Groups Seek to Stop Navy from Blasting Marine Mammals with Sonar

New federal plan allows low-frequency active sonar use in nearly 75 percent of world’s oceans

LOS ANGELES (Oct. 18, 2012) – Marine mammals living in oceans spanning the globe will be at risk if the Navy is allowed to dramatically expand its use of low-frequency active sonar throughout the world’s oceans during training, testing, and routine military operations that began in August 2012 and are authorized to last to August 2017.  

A coalition of environmental and animal welfare specialists including the Natural Resources Defense Council and The Humane Society of the United States today filed a lawsuit in the United States District Court for the Northern District of California challenging the approval and use of this sonar by the U.S. Navy, the Department of Commerce, the National Oceanic and Atmospheric Administration, and the National Marine Fisheries Service. Such expansion of LFA sonar would violate several federal laws intended to protect marine mammals and other marine life from such harm.

Following is a statement by Zak Smith, attorney with NRDC's marine mammal program:

“The Navy agrees that high-intensity military sonar can injure and kill whales, dolphins and other marine life, yet it is seeking to use low-frequency active sonar in 70 to75 percent of the world’s oceans. Knowing the extreme disturbance, possibly leading to death, this technology may cause species living in our oceans, this is too great a risk to take without analyzing and designating sufficient areas of the oceans that will be off-limits to peacetime sonar.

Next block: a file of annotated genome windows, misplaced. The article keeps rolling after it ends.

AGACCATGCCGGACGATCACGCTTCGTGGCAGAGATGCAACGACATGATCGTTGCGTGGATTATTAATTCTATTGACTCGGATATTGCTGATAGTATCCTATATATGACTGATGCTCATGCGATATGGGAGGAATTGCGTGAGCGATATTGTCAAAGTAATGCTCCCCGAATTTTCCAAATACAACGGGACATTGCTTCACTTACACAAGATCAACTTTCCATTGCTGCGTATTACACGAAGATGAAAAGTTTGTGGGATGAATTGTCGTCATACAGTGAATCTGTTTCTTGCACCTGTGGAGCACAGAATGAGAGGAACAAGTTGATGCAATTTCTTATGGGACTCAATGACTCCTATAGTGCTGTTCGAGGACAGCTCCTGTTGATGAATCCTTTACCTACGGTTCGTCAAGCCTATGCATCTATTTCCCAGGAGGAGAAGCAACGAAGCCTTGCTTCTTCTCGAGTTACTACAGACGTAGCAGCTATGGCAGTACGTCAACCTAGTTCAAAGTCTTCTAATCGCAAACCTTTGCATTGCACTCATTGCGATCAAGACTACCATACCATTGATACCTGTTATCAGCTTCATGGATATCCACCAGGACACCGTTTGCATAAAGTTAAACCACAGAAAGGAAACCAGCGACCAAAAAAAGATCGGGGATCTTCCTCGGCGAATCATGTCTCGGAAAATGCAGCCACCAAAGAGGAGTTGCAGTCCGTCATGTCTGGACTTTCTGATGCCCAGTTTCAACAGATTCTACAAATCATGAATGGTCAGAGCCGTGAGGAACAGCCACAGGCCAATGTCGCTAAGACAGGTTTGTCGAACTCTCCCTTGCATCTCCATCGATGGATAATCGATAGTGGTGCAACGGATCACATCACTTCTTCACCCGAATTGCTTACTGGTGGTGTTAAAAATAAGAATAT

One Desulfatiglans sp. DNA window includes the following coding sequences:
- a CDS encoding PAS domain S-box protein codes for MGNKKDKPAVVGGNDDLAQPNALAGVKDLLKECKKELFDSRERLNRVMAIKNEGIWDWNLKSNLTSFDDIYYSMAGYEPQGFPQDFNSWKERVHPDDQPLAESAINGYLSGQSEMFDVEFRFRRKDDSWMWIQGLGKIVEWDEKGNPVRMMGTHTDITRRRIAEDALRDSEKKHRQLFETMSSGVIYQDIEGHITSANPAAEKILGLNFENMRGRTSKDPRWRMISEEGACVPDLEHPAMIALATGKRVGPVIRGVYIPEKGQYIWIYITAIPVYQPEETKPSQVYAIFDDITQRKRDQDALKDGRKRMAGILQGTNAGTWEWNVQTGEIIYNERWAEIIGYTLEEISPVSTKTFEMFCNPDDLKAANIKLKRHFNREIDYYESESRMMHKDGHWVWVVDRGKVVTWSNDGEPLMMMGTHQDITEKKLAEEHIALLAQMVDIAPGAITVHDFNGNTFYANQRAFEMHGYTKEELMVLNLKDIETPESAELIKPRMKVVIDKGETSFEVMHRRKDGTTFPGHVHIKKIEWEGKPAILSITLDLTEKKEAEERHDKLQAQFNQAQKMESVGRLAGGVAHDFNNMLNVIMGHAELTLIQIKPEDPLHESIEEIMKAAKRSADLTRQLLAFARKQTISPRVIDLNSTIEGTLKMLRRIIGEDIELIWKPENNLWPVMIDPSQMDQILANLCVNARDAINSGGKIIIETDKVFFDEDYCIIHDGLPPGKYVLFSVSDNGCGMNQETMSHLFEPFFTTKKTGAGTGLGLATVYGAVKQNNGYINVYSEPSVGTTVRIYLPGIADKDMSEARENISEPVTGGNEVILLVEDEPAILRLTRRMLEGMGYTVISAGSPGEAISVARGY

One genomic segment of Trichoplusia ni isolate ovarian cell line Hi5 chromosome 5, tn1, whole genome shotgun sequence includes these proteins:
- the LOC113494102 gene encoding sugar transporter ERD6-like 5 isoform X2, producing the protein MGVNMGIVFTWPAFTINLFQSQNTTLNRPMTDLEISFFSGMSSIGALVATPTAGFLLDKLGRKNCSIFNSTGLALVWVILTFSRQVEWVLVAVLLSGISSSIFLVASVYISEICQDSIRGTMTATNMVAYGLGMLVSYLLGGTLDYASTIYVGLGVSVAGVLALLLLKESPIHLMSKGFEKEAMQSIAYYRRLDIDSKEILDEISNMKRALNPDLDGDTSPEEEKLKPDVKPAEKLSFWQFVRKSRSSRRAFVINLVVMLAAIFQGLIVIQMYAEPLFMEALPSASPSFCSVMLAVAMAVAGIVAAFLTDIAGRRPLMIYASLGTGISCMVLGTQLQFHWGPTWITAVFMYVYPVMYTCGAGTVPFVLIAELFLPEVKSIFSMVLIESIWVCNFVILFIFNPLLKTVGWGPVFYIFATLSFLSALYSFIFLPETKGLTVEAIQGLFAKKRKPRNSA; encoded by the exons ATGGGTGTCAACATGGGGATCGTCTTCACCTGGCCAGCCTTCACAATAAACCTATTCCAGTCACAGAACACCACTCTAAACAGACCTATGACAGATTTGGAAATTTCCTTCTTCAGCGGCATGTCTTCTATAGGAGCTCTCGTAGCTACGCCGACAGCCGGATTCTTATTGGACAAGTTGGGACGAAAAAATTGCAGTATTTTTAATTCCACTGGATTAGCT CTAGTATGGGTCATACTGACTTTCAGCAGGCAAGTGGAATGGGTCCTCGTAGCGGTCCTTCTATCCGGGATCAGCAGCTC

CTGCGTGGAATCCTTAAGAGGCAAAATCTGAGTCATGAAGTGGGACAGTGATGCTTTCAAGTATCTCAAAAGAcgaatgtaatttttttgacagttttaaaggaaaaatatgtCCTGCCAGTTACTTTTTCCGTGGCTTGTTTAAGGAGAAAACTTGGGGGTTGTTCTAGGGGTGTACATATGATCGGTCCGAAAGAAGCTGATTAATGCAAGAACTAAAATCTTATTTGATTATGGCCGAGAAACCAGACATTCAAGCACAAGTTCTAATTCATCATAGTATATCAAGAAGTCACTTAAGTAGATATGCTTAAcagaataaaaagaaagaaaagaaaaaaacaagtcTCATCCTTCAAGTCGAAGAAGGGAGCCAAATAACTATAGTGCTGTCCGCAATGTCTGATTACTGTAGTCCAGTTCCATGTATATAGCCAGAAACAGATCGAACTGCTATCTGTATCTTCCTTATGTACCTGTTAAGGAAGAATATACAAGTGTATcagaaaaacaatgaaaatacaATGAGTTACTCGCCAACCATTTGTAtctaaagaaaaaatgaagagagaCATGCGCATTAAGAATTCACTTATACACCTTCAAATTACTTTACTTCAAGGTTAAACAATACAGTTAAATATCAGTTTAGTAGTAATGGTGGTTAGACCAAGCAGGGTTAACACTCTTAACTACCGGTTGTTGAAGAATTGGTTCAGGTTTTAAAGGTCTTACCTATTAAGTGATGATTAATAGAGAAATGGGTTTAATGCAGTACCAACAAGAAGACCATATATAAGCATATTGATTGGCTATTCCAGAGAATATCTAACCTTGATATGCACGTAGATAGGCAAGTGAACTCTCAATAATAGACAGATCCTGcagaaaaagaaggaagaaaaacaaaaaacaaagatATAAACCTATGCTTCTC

The Navy has been using this potentially lethal technology for years in small, discrete portions of the Pacific Ocean, knowing that it harms marine mammals.  It now seeks to expand dangerous sonar to three-quarters of the world’s oceans, while identifying less than two dozen small areas that deserve protection.”

About Low-Frequency Active Sonar

LFA sonar involves an array of eighteen loudspeakers lowered several hundred feet from a ship’s hull into the ocean.  Sound waves generated during one Naval test of the LFA system reached 140 decibels – an intensity more than 100 times greater than the level known to disturb gray whales – more than 300 miles from the source.  An independent analysis of some of the Navy’s data indicates that, during LFA tests off the coast of California, their signals were clearly audible at sites across the entire North Pacific.

There is continuing evidence that LFA creates a risk of widespread injury and disturbance to countless marine species and their habitat, through impacts that range from significant disruptions in critical behaviors like breeding, nursing, and foraging, to physical effects such as hearing loss, internal hemorrhaging, stranding, and death.

Because a single LFA source is capable of flooding thousands of square miles of ocean with intense levels of sound, the Navy and NMFS again concede that deployment of the system around the world will harm many thousands of marine mammals, including significant numbers of endangered species such as blue whales, humpback whales, sperm whales, and other species whose numbers are already depleted.

NRDC’s History of LFA Lawsuits

This lawsuit is part of NRDC’s ongoing campaign to bring the Navy’s training with LFA sonar into compliance with federal environmental law.  NRDC filed suit against the Navy and NMFS in 2002 when the Navy first sought authorization for its SURTASS LFA sonar system, and again in 2007: NRDC v. Evans, 279 F.Supp.2d 1129 (N.D. Cal. 2003), and NRDC v. Gutierrez, 2008 WL 360852 (N.D. Cal. 2008).  In both instances, the court granted NRDC’s motions for injunctions and the parties subsequently negotiated the terms of a Court order limiting the Navy’s use of sonar to discrete areas of the world’s oceans.

Other plaintiffs include The Humane Society of the United States, Cetacean Society International, League for Coastal Protection, Ocean Futures Society and its President Jean-Michel Cousteau, and Michael Stocker, a bioacoustician and director of Ocean Conservation Research in California.

Plaintiffs are represented by attorneys from Altshuler Berzon LLP and NRDC.